a second group of counter stages coupled to said first group of counter stages, said second group of counter stages for counting more significant bits than said first group of counter stages and for providing a first timing signal;
control means for selectively preventing the count in said second group of counter stages from resetting and for selectively coupling said predetermined digital number to said first group of counter stages such that additional counting occurs for a fast one of said oscillator, said control means coupled to receive said first timing signal;
whereby said counter may be programmed to correct for a fast or a slow quartz crystal oscillator.
10. The counter defined by claim 9 wherein said counter includes CMOS devices.
11. The counter defined by claim 10 wherein said control means includes toggling means coupled to receive said first timing signal.
12. The counter defined by claim 11 wherein said control means selectively blocks the carry from one of said stages to another of said stages to present said count in said second group of stages from restarting.
13. The counter defined by claim 12 wherein said programmable storage means comprises a plurality of fuses.
14. The counter defined by claim 9 wherein said storage means provides a first digital number and a second digital number and wherein a third group of counter stages are employed, said third group of stages for counting more significant bits than said second group of stages and for providing a second timing signal, and wherein said control means is coupled to receive said second timing signal.
15. The counter defined by claim 14 wherein said counter is fabricated with CMOS devices as an integrated circuit.
16. The counter defined by claim 15 wherein said storage means includes a plurality of fuses.
17. The counter defined by claim 16 wherein said first, second and third group of stages employ alternate odd-even logic.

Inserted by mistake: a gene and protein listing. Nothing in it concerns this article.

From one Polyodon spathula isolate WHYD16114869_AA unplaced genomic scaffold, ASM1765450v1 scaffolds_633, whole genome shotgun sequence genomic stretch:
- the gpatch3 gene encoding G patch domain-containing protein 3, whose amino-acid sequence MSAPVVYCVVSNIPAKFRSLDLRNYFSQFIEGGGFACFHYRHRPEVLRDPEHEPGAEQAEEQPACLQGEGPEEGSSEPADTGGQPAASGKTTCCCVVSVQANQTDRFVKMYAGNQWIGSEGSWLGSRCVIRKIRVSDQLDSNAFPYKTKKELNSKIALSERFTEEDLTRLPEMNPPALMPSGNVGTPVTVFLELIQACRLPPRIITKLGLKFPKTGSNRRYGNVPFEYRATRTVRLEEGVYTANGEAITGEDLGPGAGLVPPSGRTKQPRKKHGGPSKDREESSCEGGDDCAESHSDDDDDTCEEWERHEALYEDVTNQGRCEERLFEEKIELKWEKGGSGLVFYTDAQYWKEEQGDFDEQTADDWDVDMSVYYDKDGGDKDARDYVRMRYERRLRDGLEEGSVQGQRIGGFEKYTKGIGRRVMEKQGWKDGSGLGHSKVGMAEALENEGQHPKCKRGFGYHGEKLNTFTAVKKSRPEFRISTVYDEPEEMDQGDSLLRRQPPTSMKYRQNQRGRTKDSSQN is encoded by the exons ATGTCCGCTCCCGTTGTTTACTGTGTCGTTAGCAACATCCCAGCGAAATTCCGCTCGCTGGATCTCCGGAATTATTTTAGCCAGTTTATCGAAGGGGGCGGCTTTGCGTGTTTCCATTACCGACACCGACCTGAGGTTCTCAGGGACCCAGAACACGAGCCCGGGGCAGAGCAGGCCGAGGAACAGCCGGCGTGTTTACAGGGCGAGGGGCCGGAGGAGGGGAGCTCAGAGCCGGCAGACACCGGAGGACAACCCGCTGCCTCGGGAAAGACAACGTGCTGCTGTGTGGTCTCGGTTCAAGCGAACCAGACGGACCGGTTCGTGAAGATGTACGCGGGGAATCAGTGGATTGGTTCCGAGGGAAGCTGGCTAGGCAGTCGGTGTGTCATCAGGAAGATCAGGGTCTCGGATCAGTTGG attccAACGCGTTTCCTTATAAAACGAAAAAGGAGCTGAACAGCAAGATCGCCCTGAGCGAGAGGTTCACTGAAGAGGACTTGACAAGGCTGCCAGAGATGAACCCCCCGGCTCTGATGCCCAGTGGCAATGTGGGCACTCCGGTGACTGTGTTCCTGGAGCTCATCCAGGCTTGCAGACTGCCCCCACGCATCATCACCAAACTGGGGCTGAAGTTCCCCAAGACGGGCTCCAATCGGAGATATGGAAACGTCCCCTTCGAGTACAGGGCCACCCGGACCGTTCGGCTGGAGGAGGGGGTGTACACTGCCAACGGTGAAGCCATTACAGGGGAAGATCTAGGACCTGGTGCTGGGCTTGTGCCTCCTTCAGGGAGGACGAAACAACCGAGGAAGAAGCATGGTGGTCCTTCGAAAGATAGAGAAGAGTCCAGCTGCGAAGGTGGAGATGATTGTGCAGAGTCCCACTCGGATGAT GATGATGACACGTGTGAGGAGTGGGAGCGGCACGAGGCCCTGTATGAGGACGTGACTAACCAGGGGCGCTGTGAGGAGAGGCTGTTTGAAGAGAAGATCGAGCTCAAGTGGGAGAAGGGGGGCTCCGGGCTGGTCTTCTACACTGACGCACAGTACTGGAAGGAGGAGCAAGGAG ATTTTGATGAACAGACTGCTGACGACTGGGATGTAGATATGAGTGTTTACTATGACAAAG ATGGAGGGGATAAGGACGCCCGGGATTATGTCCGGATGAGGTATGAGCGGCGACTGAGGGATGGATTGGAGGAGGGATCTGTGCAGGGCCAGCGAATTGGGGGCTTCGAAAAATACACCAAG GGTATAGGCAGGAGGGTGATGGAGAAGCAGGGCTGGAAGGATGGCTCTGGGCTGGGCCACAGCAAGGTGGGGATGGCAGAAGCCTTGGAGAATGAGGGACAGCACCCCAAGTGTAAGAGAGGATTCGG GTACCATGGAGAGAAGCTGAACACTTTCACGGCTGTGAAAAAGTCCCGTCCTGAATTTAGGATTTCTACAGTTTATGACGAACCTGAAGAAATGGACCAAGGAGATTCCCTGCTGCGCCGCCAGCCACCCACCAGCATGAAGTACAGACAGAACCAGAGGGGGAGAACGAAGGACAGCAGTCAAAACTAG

1. Field of the Invention
The invention relates to frequency dividers or counters which provide programmable compensation or adjustment for oscillators.
2. Prior Art
Quartz crystal oscillators are frequently employed as time standards in watches and chronometers. Generally an integrated circuit frequency divider or counter is employed to reduce the high frequency of the crystal oscillator to lower frequencies so that seconds, minutes, hours, etc., may be displayed. Since the frequency of most crystal oscillators deviates from the desired frequency some compensation is provided, particularly where greater accuracy is required. Often a trimming capacitor is employed with the crystal oscillator to provide this compensation. The capacitance of the trimming capacitor is adjusted to provide tuning of a given crystal. The compensation provided by these capacitors is unstable; and, in watch circuits where power consumption must be low, compensation can only be provided for a limited band of crystal oscillator frequency deviations. In contrast, with the disclosed counter, trimming capacitors are not required, thus the cost of the crystal oscillator is lower, in addition the oscillator power consumption may be reduced. Moreover, more accurate and more stable compensation is provided, and crystal oscillators with larger frequency deviations may be used, without loss of accuracy.